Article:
Purchasing them through ezbuy, the 2 batteries cost about $55 including shipping. Not too bad!

    Stay tuned for the next update on how I put them all together

  4. #3

    User Info Menu

    Re: Converting amp to battery power

    Very interesting! I look forward to seeing what you come up with. Just be careful playing around with all that stuff, wouldn't want to destroy your amp and get a nasty shock in the bargain.

  5. #4

    Re: Converting amp to battery power

    Thanks for the encouragement and caution My dad taught me these things when I was younger, or else I wouldn't have the confidence to even open up the amp!

  6. #5

    Re: Converting amp to battery power

    So while awaiting the arrival of the batteries, I was wondering if I could turn on the amp with the batteries in series, turn it off, and charge the amp with the batteries in parallel — with just one switch.

    I came up with this circuit:

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    Position 1: Power On (Series)
    Neutral Position: Power Off
    Position 2: Charge (Parallel)

    Hopefully it works!

  7. #6

    User Info Menu

    Re: Converting amp to battery power

    Good job, stay innovative
    Your friendly neighbourhood cat

  8. #7

    Re: Converting amp to battery power

    Quote Originally Posted by zesn View Post
    Good job, stay innovative
    Thank you!

    Batteries have arrived, will update soon

  9. #8

    Re: Converting amp to battery power

    Putting it all together

    So once the batteries arrived, I took out my soldering iron and got to work!

    1) Solder the output wires and battery connectors to the DPDT switch
    2) Fit in the DPDT Switch
    3) Remove the two 2200uF capacitors (look at my first post) and solder the output wires accordingly.

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    4) Attach the batteries inside the amplifier housing.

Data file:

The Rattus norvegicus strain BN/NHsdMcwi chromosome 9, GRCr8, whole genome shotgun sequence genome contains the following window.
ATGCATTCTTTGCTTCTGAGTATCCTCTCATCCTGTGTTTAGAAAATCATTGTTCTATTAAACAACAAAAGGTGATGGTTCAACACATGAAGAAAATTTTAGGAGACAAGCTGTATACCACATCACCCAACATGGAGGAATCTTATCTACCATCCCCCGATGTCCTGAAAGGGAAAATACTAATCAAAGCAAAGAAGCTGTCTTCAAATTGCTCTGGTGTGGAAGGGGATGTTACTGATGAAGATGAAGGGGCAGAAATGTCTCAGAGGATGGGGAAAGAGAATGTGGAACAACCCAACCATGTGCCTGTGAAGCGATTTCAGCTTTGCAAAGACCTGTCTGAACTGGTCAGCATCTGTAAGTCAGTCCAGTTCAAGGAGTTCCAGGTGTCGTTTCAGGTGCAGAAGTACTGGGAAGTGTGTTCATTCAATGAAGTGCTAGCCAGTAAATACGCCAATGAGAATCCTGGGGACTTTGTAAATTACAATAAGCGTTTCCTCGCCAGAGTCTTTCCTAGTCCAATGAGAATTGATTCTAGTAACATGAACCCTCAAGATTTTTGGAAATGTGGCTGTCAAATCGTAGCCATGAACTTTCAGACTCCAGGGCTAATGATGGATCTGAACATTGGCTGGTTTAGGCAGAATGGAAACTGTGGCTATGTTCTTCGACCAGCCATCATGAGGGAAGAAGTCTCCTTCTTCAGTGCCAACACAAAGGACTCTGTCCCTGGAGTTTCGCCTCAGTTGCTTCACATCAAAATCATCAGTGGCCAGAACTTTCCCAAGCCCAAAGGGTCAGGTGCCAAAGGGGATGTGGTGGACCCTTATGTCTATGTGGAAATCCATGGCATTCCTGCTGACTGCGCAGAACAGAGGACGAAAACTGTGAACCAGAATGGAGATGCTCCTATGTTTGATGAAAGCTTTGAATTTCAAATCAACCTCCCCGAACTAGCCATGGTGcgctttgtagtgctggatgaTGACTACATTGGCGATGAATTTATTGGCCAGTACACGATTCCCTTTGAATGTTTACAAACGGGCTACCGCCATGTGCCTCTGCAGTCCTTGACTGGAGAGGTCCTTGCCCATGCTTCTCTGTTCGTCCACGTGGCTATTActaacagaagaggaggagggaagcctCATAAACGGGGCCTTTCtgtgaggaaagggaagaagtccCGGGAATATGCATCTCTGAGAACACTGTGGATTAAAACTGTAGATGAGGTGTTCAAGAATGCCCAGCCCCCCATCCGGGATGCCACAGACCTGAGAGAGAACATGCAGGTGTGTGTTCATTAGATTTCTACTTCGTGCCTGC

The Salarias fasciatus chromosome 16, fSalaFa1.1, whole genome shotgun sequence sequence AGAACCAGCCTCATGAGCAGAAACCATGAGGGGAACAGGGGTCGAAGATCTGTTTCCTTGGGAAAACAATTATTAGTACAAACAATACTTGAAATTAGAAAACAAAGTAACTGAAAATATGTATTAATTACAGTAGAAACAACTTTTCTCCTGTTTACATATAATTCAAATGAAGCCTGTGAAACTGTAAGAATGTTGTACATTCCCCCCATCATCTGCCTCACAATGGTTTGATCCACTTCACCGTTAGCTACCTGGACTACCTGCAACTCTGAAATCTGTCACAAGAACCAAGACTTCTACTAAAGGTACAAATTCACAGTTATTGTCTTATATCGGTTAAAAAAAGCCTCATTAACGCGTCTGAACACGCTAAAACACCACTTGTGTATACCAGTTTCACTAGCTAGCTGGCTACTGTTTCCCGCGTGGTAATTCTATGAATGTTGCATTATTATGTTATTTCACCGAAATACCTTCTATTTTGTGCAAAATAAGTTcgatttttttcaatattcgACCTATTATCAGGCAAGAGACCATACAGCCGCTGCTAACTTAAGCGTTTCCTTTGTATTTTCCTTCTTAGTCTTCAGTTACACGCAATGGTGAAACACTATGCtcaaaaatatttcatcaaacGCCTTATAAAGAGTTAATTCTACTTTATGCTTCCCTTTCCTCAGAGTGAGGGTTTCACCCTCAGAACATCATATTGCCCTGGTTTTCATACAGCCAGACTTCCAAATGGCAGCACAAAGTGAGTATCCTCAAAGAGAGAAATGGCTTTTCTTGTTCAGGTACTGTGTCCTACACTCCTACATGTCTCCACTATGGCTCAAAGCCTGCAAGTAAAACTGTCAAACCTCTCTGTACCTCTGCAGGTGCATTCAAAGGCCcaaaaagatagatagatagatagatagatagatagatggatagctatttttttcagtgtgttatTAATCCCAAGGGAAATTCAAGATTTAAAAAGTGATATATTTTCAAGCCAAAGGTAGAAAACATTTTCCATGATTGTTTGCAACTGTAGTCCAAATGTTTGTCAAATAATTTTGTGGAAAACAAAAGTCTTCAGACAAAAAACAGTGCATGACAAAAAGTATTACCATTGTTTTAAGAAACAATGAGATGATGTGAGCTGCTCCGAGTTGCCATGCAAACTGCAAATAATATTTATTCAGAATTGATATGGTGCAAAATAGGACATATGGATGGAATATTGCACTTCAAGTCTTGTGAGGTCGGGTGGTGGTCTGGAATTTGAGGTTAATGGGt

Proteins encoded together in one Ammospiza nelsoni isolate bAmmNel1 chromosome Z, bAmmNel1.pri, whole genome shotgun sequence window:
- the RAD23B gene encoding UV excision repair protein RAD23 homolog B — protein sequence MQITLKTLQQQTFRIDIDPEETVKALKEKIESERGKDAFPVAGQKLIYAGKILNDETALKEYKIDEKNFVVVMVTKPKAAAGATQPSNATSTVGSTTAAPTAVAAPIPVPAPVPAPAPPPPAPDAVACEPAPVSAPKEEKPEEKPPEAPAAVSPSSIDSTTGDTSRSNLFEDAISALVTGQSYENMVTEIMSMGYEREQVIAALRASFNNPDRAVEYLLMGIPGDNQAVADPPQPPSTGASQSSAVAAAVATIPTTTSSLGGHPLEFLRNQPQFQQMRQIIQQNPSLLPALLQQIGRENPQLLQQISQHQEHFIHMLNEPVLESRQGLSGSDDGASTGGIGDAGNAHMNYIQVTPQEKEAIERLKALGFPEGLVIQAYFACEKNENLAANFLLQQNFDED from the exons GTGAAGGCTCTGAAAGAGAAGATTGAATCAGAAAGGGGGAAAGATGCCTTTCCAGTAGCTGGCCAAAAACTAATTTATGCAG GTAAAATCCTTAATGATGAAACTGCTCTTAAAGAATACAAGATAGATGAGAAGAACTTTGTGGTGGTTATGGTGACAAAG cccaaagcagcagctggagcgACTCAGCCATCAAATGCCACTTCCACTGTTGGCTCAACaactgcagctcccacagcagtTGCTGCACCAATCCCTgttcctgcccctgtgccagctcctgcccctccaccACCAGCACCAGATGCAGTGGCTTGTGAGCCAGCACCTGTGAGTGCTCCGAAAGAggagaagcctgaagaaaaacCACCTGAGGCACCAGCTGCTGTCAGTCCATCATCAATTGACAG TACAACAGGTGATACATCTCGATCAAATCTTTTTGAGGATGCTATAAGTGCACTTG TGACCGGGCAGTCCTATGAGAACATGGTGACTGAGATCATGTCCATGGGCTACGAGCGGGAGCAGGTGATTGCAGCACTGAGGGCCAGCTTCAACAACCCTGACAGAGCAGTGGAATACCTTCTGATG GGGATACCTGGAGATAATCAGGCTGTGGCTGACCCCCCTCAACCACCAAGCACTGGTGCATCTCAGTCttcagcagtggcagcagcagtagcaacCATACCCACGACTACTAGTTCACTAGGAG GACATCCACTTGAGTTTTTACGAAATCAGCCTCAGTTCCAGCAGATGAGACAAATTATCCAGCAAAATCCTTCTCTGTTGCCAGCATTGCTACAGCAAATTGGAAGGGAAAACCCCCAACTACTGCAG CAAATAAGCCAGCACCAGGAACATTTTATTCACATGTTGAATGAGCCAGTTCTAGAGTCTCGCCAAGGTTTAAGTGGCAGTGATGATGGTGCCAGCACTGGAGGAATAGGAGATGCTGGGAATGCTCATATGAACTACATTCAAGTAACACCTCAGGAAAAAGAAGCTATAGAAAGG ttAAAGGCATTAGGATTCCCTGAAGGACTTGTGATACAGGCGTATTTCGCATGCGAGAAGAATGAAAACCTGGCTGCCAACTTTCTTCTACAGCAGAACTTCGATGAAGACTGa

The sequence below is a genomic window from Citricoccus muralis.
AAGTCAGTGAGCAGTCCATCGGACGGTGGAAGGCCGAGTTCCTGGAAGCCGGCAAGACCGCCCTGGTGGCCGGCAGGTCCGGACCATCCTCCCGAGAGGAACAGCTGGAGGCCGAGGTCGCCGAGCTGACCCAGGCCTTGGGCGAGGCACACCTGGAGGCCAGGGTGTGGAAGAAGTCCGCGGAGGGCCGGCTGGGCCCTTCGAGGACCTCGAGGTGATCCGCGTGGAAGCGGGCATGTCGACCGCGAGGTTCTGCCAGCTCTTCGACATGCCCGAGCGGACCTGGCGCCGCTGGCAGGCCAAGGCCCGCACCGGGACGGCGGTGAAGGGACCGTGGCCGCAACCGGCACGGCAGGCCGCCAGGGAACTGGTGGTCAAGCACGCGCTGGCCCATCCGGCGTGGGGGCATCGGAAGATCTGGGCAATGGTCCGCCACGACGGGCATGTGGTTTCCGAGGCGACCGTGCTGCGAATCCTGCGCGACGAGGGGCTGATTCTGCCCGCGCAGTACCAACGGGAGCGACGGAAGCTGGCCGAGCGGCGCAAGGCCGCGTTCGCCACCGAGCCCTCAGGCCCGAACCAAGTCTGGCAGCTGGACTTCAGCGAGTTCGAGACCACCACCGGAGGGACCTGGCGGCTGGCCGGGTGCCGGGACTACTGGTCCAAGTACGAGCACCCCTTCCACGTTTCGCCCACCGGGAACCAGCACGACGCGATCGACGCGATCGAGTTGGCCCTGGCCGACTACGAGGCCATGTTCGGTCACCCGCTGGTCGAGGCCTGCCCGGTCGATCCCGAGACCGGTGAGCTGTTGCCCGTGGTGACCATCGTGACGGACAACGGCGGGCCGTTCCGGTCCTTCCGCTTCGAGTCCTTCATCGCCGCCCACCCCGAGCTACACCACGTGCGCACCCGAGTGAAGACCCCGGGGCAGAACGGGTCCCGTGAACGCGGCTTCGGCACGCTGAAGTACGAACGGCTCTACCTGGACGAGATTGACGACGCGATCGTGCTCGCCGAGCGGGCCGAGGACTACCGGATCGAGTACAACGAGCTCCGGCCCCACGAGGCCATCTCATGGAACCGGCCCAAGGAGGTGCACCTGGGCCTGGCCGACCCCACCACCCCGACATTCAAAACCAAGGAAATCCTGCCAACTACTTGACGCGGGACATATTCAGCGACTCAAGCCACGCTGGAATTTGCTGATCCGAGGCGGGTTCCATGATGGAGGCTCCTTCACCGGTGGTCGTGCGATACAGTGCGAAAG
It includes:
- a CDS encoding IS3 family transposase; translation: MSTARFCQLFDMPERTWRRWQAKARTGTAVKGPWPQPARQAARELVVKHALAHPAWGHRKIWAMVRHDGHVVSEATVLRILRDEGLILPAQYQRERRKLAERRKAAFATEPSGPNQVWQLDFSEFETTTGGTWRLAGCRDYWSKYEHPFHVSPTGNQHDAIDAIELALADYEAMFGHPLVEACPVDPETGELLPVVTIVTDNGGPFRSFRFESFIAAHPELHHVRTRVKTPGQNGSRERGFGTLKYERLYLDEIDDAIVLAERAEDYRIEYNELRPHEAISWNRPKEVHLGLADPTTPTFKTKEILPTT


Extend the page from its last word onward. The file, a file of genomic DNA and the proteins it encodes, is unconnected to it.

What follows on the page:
For this, I used hot glue and velcro tape.
    5) Connect the batteries

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    6) Flick the switch
    and hope nothing explodes
    ...
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    IT WORKS!

    Plugging a guitar in, it sounds just the same as it did before. Maybe a bit less clean headroom as the voltage is lower. But I'm really excited to see how taking this to the streets will work out

  10. #9

    Re: Converting amp to battery power

    Had my first field test last night, and the amplifier performed really well.

    We connected 2 wireless mics to the amp for a dinner event with 140 pax — and the sound could be heard clearly throughout the venue.

    Best of all, the battery only dropped from 12.2V to 12.0V after about two hours of use! Means that I will have plenty of runtime on the street

    Really satisfied with this $130 DIY amp!

  11. #10

    User Info Menu

    Re: Converting amp to battery power

    Quote Originally Posted by Victor Gwee View Post
    Had my first field test last night, and the amplifier performed really well.

    We connected 2 wireless mics to the amp for a dinner event with 140 pax — and the sound could be heard clearly throughout the venue.

    Best of all, the battery only dropped from 12.2V to 12.0V after about two hours of use! Means that I will have plenty of runtime on the street

    Really satisfied with this $130 DIY amp!
    awesome! keep it up
    Your friendly neighbourhood cat